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Tag: History

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The French Revolution Storms onto Netflix

Epic, graphic, fantastical, and staunchly modern, La Révolution will be available on Netflix in France and the United States on October 16. The new series offers a Tarantino-esque revamp of French history and the birth of democracy. The words Ni roi ni maître (“No king nor master”) are painted across the walls of a burning castle. In the main courtyard,...

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African-American Legacy in the City of Lights

Many African-Americans came to Paris in the 20th century, and their legacy lives on. But where, exactly? France-Amérique turned to Entrée to Black Paris, a company run by American expats offering guided tours of the city with a focus on Black culture. With their help, we have identified six spots in the capital associated with famous African-Americans in search of...

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Auguste Escoffier and the Birth of Modern Gastronomy

Auguste Escoffier, a chef, businessman, and genius inventor, changed French culinary arts forever. Director Olivier Julien has retraced the history of this man in touch with his time in a thorough, original docudrama to discover on TV5MONDE USA on October 14. France-Amérique: Did you know about Escoffier before looking deeper into his story? Olivier Julien: I had heard of him,...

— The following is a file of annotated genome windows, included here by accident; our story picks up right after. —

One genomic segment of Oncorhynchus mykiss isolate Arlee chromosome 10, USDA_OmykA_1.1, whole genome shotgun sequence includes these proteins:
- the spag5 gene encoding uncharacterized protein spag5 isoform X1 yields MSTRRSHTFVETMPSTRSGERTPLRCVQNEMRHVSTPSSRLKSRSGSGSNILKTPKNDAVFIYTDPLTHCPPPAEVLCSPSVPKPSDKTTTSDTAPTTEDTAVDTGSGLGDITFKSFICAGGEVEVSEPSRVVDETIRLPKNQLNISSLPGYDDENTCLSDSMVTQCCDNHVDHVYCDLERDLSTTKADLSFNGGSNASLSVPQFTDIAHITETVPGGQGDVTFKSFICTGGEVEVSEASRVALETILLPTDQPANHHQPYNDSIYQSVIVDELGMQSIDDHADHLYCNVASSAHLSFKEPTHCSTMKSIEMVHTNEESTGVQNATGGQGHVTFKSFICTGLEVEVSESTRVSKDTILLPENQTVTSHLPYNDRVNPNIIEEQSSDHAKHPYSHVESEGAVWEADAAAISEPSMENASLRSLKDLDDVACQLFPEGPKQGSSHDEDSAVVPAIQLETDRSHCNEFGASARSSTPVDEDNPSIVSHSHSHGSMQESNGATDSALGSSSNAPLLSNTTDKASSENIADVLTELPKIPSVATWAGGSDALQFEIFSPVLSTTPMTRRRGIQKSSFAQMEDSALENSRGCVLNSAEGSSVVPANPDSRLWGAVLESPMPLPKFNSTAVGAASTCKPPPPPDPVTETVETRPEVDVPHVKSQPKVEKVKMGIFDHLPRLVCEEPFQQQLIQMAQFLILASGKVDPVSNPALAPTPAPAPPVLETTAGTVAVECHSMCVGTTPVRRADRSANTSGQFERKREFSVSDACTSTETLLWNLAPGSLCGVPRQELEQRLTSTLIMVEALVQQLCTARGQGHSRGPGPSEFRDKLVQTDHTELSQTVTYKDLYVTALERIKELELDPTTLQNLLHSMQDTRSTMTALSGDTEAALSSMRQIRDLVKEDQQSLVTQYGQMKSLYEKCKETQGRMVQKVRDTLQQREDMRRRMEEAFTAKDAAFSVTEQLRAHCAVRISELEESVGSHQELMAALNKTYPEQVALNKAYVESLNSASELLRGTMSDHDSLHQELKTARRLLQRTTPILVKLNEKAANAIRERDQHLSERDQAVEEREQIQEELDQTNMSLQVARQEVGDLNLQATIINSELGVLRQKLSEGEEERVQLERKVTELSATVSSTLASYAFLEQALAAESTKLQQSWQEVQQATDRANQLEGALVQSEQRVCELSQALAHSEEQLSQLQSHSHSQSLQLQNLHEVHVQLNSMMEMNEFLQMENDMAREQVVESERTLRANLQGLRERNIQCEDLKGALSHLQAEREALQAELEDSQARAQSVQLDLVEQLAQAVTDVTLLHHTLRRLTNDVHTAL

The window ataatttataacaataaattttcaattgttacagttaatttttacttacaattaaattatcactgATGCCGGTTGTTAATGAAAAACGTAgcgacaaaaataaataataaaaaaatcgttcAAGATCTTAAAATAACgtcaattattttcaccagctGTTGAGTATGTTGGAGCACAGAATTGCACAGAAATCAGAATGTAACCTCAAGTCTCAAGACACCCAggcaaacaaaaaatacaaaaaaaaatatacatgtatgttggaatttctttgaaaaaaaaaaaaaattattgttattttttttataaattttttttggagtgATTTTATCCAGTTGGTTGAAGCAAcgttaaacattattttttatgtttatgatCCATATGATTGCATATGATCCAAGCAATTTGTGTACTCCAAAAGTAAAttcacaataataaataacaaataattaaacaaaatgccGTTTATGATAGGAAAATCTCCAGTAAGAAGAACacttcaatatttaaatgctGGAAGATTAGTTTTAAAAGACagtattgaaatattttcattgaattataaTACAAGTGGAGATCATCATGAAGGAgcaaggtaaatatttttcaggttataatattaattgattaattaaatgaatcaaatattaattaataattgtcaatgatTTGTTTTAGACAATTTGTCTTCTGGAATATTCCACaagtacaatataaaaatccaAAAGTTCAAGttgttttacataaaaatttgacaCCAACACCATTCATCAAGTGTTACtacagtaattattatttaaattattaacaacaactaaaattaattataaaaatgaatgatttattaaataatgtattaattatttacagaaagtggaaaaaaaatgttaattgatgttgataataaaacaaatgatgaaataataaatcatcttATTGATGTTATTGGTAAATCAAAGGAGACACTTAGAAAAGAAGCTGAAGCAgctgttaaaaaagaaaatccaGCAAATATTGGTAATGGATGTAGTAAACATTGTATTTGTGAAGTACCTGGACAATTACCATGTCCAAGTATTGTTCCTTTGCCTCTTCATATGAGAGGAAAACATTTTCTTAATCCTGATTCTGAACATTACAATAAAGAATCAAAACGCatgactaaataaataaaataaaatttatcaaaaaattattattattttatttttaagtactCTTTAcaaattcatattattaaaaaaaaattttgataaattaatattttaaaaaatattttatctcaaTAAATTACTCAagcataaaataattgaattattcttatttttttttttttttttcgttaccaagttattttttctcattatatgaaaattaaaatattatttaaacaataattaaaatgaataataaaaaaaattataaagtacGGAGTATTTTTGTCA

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“The Napoleonic Legend Remains Widespread in the United States”

Alexander Mikaberidze is a professor of European history at Louisiana State University in Shreveport. He is the author of several books on Napoleon and has recently published a masterpiece, The Napoleonic Wars: A Global History, which shows how the French emperor changed the world. France-Amérique: Why are there are several Napoleonic research centers in the U.S., including in Louisiana and...

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Monet and Chicago, an Impressionist Love Story

Claude Monet never set foot in Chicago — or in the United States for that matter. However, he enjoyed tremendous success there from the 1890s onwards thanks to his dealer Paul Durand-Ruel, the man who put Impressionism on the map, and a number of influential local collectors. This “collective passion” for the French painter is the subject of an exhibition...

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Summer 1945, American GIs at the Sorbonne

After the end of the war in Europe, a challenge remained: What could be used to occupy the thousands of idle, impatient U.S. soldiers awaiting repatriation? The top brass delivered an answer: Send them to university! In record time, American study centers shot up in Paris, Nancy, Biarritz, and several other French cities. Picture the scene: At the prestigious Louis-le-Grand...

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Seventy-Five Years Ago, France-Amérique Explained the Atomic Bomb

The Japanese cities of Hiroshima and Nagasaki were destroyed by an incredibly powerful bomb on August 6 and 9, 1945. In its August 19, 1945 edition, France-Amérique published a front-page feature and a rare popular science article by Jacques Errera. The Belgian physicist discussed nuclear fission and shared his vision of the future of the atomic age. “The atomic bomb...